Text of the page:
Sparti, Greece

We had several routes to choose from to get between Nafplio and Sparti. Perhaps unsurprisingly we chose the long route which took us around the Argolic Gulf before cutting inland and proceeding through a mountain pass. The coastal part of the route was beautiful and ran through several postcard perfect villages which demanded several coffee stops.

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The mountain route on the other hand…well…if anything it was more beautiful. It did however go pretty high. Above the snow line in fact, and resulted in several Kms of driving on ice, which was great fun in a small car with thin city spec tyres. On one occassion, while passing through a mountain village, we encountered a rather steep cobbled street which we had to climb. A cobbled street which was completely iced over. Our first attempt resulted in a lot of wheelspin as we limply slid back to the start. Then, after some encouragement from two guys in a snowplow shod with tyre chains, we took a longer and faster run up and somehow got enough momentum to slide up the hill and on our way. Sam may have quietly screamed a bit nervously a couple of times, and Will may have laughed and enjoyed the whole rally driving thing a bit too much, but regardless we got there in the end, and “enjoyed” our icy descent down the mountain and into Sparti.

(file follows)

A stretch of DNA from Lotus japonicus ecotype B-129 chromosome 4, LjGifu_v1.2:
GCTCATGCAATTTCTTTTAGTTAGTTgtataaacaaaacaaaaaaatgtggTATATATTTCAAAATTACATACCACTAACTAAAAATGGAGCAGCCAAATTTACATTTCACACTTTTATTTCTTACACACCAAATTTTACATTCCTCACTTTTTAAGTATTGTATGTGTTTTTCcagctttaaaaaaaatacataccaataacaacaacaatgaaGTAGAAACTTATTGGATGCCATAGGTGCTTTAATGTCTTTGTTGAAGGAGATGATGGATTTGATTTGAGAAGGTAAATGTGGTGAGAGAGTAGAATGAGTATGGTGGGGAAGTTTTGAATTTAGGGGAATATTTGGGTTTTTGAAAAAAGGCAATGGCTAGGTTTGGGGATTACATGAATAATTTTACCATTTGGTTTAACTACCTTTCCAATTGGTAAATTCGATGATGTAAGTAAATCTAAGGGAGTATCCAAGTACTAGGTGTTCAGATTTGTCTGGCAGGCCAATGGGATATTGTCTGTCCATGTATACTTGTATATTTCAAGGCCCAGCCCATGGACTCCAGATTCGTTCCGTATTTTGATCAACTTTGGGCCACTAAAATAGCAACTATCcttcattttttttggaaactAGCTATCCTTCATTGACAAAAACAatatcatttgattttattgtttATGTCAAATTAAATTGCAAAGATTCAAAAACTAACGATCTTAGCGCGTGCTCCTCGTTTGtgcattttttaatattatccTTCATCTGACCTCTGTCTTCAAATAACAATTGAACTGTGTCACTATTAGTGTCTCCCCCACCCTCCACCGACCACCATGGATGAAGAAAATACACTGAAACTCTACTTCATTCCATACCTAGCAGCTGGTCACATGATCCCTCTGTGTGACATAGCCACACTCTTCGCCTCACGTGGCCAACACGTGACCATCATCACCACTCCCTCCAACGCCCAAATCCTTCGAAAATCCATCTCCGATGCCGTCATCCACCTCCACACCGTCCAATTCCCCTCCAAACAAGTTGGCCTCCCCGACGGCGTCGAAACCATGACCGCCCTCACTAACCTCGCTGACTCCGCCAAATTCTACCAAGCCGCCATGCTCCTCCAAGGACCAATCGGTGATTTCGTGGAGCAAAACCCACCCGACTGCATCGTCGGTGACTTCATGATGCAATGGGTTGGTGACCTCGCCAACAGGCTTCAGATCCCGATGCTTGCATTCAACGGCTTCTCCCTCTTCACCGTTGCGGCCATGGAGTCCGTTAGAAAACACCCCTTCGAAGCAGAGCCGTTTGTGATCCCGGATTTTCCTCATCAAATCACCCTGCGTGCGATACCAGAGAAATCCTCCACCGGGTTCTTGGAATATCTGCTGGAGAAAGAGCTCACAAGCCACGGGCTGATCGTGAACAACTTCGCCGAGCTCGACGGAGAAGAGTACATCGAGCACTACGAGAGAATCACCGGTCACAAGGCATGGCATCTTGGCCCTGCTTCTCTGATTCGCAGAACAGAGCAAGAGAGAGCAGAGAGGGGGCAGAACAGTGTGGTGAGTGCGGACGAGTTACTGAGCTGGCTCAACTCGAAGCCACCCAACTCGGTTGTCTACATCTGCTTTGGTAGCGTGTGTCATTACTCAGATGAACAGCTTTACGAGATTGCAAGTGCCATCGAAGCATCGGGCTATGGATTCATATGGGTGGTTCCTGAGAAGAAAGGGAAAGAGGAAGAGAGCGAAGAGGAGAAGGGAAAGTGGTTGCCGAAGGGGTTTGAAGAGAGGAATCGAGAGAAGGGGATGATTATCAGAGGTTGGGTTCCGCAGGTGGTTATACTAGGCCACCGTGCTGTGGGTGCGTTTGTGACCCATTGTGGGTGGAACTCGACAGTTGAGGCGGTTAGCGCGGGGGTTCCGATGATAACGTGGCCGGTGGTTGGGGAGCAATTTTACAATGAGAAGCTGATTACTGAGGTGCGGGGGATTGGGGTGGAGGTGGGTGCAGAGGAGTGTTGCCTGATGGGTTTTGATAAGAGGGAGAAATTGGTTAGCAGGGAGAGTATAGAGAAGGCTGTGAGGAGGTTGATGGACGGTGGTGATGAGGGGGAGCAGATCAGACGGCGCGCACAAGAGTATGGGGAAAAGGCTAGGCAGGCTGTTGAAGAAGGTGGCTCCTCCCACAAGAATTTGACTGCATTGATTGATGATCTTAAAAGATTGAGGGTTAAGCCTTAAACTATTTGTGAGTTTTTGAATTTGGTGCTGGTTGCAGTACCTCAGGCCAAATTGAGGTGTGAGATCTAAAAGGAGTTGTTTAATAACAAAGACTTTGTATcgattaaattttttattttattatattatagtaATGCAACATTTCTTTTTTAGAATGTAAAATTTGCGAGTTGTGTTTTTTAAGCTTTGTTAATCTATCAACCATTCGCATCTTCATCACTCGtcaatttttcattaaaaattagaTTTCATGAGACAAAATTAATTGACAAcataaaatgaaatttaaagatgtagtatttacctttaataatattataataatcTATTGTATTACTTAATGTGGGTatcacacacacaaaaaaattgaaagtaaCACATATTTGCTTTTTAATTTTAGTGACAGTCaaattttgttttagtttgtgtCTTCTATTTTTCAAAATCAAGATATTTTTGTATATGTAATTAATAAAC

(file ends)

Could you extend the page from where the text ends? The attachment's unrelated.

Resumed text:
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We spent the remainder of the afternoon exploring the town. It was the complete opposite of Nafplio, and quite frankly it was a pretty shite small town. Soulless, rather aggressive locals, and a bit dull really. But we were using it as a base, so it didn’t matter too much, and an amazing gyros certainly helped our spirits.

There are no prizes for guessing why we had come here. Only a 5 minute walk north of Sparti lay the ruins of Sparta. There wasn’t really that much to see, as most of the site had succumbed to time. However some of the foundations of structures had remained, and the earthworks of the old theater were largely intact, which was impressive to say the least.

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That afternoon we went and saw what would surpass even Nafplio as the biggest surprise of the whole trip: Mystras. We hadn’t even known that the old Byzantine town had even existed, and only went there after spotting something on the mountain from the theater in Sparta. It was basically one of those conversations which went something like:

“ooo, what’s that?”

“Dunno. Looks big. Shall we go and have a look?”

“Yeah, why not.”

The joys of having a car!

Founded some 800 years go, Mystras was only abandoned in 1830 after the modern town of Sparti was founded on the plain. Due to its relatively recent abandonment compared to many sites in Greece, it was still well formed and allowed us to explore to our hearts content and the numerous English signs helped us understand what it was that we were looking at. Upon entering the site we found ourselves walking along the main road of the town, and would follow that road all the way through. The churches dotted round the town were particularly stunning and had incredibly intricate frescoes adorning every inch of wall space. At the end of the long main road, which ascended the entirety of the mountain side, was the fortress that we had spotted from Sparta. It was quite a reward for the long walk, not that walking through the old town itself wasn’t reward enough!

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So to sum up: Sparti, meh. Sparta, ok. Mystras, awesome!

Next stop, Olympia.

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